201447149 - Sarah Aitchison - V1102201447149 - Sarah Aitchison - V1102HISTORY, School of Humanities: ASSESSMENT FORMStudent's Name:Reg No.:Class Title Class Code V Level: 1 2 3 4 .TopicEssay Tutorial/Seminar Paper Book Review Group Project .Dissertation Proposal Dissertation Other assignment:Marker's Comments and Grades:To be read in conjunction with the History Assessment Guidelines and Level Descriptors on My Place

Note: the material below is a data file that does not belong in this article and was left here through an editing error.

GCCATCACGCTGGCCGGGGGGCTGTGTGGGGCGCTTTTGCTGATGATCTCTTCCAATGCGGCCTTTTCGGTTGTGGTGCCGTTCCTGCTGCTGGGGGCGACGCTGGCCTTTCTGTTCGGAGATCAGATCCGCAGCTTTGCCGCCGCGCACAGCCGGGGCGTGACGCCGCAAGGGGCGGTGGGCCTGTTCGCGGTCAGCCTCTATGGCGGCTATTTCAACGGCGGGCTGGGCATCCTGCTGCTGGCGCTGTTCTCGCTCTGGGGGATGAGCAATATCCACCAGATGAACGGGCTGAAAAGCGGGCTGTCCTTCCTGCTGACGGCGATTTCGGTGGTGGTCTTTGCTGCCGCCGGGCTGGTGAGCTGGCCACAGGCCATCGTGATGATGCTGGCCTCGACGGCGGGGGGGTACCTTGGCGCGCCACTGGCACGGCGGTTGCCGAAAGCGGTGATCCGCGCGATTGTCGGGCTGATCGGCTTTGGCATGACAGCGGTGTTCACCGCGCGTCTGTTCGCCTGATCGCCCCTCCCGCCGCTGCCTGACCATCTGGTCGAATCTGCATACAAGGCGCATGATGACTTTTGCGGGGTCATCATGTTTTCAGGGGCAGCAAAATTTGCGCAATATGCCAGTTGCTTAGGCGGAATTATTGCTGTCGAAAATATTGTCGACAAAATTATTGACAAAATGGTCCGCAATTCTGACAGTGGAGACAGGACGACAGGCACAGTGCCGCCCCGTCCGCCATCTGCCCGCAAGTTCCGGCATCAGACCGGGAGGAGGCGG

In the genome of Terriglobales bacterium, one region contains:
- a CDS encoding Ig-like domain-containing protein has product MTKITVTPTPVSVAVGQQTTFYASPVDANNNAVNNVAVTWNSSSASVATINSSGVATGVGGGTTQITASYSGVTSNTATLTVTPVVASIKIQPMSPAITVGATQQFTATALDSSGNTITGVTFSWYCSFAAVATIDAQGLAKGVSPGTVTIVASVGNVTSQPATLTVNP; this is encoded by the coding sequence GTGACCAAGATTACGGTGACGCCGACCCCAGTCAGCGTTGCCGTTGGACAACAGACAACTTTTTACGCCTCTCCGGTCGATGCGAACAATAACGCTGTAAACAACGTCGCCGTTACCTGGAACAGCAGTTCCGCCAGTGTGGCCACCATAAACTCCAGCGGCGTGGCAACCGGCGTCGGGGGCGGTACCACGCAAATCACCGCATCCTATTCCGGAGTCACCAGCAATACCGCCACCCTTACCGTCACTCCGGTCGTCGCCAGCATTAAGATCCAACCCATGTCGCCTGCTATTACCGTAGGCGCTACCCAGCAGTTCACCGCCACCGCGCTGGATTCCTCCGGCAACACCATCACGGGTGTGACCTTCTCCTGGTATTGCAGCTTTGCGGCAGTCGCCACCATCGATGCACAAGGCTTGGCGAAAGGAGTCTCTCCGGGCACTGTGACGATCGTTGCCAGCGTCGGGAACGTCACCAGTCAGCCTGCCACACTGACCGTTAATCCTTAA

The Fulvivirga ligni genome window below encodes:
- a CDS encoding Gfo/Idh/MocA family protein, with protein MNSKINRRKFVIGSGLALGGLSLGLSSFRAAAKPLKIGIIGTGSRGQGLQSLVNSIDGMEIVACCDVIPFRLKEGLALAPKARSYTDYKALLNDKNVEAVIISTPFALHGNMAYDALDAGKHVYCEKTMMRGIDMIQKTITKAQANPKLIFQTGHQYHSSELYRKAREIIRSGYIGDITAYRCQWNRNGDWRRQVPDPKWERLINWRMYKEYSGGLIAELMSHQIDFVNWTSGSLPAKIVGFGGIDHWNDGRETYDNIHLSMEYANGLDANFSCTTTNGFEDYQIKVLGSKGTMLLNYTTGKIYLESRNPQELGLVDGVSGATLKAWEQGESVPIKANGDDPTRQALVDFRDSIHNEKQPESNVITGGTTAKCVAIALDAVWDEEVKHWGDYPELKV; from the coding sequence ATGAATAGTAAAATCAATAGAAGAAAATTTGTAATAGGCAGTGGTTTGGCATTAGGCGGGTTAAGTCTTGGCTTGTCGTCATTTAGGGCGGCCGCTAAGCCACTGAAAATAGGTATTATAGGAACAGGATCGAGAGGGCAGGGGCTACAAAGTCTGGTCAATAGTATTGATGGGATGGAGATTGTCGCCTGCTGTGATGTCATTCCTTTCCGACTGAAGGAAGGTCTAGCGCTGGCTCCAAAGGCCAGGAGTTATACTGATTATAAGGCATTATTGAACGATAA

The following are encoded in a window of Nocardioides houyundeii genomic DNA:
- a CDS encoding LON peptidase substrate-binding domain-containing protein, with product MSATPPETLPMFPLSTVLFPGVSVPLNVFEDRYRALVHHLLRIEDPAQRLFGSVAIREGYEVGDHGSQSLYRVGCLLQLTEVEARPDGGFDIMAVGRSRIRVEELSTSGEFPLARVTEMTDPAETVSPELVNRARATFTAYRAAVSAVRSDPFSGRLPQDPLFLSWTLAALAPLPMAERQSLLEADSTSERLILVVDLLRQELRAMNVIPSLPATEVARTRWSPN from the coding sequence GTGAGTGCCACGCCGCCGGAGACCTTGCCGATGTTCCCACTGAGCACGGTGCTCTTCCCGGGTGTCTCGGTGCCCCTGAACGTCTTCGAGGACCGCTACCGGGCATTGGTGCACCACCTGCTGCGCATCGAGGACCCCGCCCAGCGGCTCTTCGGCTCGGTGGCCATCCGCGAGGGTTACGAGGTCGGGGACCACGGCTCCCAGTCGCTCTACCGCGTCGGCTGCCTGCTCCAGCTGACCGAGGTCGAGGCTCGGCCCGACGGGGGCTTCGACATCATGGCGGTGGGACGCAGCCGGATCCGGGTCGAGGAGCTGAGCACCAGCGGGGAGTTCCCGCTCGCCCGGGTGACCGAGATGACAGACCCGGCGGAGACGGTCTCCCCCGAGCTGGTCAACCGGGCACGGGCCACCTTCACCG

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Further Comments and AdviceMarker's Name:Date:Why was Britain the first nation to industrialise?201447149Sarah AitchisonThe late 18th and early 19th century was a time of change for the entire world. Historians have researched for many years why some parts of the world took the front line in the push for industrial stability. Undeniably Great Britain led the industrial revolution and as such there are many factors why this small nation, in comparison to the rest of the world, took its place in creating the historical turning point that has made the world what it is today.The industrial revolution can be said to have all began from the agricultural revolution, which arguably began in the 17th century. This revolution brought about the initial changes that were to be the biggest influences on British history for years to come. Developments at that time included the introduction of new potatoes to Britain and enhanced farming procedures. The enclosure movement too helped the economy of the nation, as wealthier people were taking charge of larger areas of land and farming better produce than common people were able. These in turn led to a more healthy food provision and better diets for the people of Britain, and as such led to longer life expectancy and the beginning of a spike in population growth.Following the agricultural revolution the population was on an upward spiral. This led to a larger workforce available in all industries; people were able to work longer hours, and indeed for more years due to the increased life expectancy. "At its peak between 1811 and 1821, the rate of growth in Great Britain was 17 per cent per decade" The larger_____________________________________________1 P.Mathias, The First Industrial Nation (London: Routledge, 2001) p167.workforce were more willing to relocate for better circumstances in factories and mills too, although forced movement occurred as well by the enclosure movement. The new systems in the agricultural field required fewer workers, which led to more in the factory system. This also gave the entrepreneurs more time to focus their minds on works to better Britain. "A proper understanding of early...